There is a fountain filled with blood drawn from Immanuel’s veins; and sinners plunged beneath that flood lose all their guilty stains.
We sang it over and over. As the organ played, fear kept creeping in. The night before, my cousin showed me one of the A Nightmare on Elm Street movies. Sweat dripped from my face. With every line, I grew more frightened. The preacher paused the music and declared, “God murdered his son to satisfy his wrath for your guilt. Blood is the only way out of here alive!”
Scenes from the movie kept rushing back. God chased his son down a corridor. Knives extended from God’s fingers. Reaching the corner, God slashed until his son was dead. Shouting out, I rushed to the front. I had to get out of the way of Freddy Krueger or the God that murdered his own son. One of the pastors met me. Immediately, I prayed, “God, I’m a sinner. Don’t take my blood! I trust in Jesus!”
As tears streamed down my face, the pastor assured me that the blood was enough to protect me. I never believed him. If God was capable of murdering his own son, God was capable of anything.
True liberation only comes from the death of childish ideas. There once was a man named Paul. Before he met God, Paul believed that his mission in life was to run around killing folks. Paul believed that blood was the only path to what he wanted. Finally, God interrupted Paul’s childish thinking with a dose of love. After he got saved, Paul wrote these words: “When the perfect comes, the partial is done away with. When I was a child, I spoke like a child, I understood as a child, I thought as a child; but when I grew up, I put away childish things.” Only children deal in blood. Grownups deal in love.
Originating in our thirst for blood, the death penalty represents a failure to love. I don’t think it’s a coincidence that the highest executing states in our nation all have heavily Christian populations. Deadly theology leads to deadly practice. The death penalty is based on an idea that blood is required to atone for evil. We are carrying out an ancient ritual of atonement every time the state kills for us. The problem is that this denies any belief that Jesus is the atonement. God didn’t kill Jesus. The love of Jesus is what took him to the cross. The atonement is love. How can we love and kill at the same time? We can’t. Every time we carry out one of these executions we deny the love of Jesus. The death penalty has made us heretics. We are desperately in need of salvation.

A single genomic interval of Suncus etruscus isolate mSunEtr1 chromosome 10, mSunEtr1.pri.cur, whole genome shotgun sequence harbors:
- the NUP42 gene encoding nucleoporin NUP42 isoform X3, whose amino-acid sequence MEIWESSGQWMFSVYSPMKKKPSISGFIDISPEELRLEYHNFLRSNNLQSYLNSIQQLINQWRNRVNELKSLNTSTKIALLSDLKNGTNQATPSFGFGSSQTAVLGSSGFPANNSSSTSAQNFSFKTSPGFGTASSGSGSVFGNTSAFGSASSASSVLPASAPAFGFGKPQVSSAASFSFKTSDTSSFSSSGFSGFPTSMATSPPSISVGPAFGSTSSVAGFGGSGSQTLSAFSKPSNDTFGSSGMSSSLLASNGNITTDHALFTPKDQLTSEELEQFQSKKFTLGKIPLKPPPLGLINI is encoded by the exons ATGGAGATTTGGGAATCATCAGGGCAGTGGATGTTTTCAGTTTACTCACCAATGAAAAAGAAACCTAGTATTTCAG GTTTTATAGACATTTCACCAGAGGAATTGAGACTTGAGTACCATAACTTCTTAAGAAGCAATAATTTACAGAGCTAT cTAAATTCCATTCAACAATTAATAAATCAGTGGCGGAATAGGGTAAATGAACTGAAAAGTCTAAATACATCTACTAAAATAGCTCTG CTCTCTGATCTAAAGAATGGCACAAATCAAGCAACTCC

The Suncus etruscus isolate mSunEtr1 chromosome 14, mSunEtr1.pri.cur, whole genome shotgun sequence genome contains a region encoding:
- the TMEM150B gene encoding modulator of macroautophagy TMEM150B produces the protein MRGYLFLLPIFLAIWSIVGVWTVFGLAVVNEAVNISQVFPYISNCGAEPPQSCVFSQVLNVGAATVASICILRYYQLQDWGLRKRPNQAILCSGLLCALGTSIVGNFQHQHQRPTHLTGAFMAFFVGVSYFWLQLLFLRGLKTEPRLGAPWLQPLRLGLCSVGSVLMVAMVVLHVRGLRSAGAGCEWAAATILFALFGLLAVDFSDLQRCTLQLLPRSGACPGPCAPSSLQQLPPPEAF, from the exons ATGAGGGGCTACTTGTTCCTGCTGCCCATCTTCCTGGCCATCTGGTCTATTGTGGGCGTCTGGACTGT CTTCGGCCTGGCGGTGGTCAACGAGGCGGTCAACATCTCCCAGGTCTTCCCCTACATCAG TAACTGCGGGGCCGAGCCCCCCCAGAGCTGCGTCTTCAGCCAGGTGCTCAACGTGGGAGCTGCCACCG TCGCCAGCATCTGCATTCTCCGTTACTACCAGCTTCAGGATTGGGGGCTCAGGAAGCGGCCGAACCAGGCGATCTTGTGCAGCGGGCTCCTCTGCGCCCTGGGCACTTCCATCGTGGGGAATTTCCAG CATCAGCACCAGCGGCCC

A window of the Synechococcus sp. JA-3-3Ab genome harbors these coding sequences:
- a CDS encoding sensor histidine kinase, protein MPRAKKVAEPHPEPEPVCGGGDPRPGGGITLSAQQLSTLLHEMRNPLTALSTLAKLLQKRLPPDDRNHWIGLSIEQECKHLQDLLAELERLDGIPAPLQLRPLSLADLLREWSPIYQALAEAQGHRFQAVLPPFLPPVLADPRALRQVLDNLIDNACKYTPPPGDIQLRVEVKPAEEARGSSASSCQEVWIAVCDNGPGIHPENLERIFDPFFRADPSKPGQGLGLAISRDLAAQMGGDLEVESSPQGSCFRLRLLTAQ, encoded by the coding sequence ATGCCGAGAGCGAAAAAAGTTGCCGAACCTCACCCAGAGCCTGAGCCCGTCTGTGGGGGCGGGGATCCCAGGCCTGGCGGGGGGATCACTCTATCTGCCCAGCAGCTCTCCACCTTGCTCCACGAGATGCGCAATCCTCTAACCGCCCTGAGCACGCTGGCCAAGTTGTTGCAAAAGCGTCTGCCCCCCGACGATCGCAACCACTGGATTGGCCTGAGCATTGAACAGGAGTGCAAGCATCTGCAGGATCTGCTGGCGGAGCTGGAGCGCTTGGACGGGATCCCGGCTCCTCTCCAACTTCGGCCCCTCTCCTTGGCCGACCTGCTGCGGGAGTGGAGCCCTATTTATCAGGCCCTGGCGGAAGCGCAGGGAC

Here in Texas, we are reenacting Holy Week. The only difference is that Adam Ward, whose execution is scheduled for today in Huntsville, Texas, is not Jesus. We are letting Ward say goodbye to his friends. We are giving Ward his final meal. We are leading Ward to the place. We are forcing Ward to climb up. We are making Ward extend his arms. We are forcing metal to pierce Ward’s skin. We are pumping poison into Ward’s veins. We are murderers. There is no question that Ward murdered City of Commerce Code Enforcement Officer Michael “Pee Wee” Walker in 2005. There is also no question that we are about to do the same thing.
Blood doesn’t help. Over and over, I put my faith in blood. No matter how many times I prayed, I got nowhere. The same is true of these executions. We can keep shedding blood all we want, but it won’t get us anywhere. Our image of God must change. God is about restoration, not execution. We must let go of the fear before the love can pour in. God is here to save, not to kill. God is here to give power to blood. In the midst of the demand for blood, the power flows through sacrificing our blood for others. Jesus showed us that this is the greatest path. On this day, that path flows through Adam Ward.
There is a fountain filled with blood drawn from Adam Ward’s veins; and sinners plunged beneath that flood lose all their guilty stains.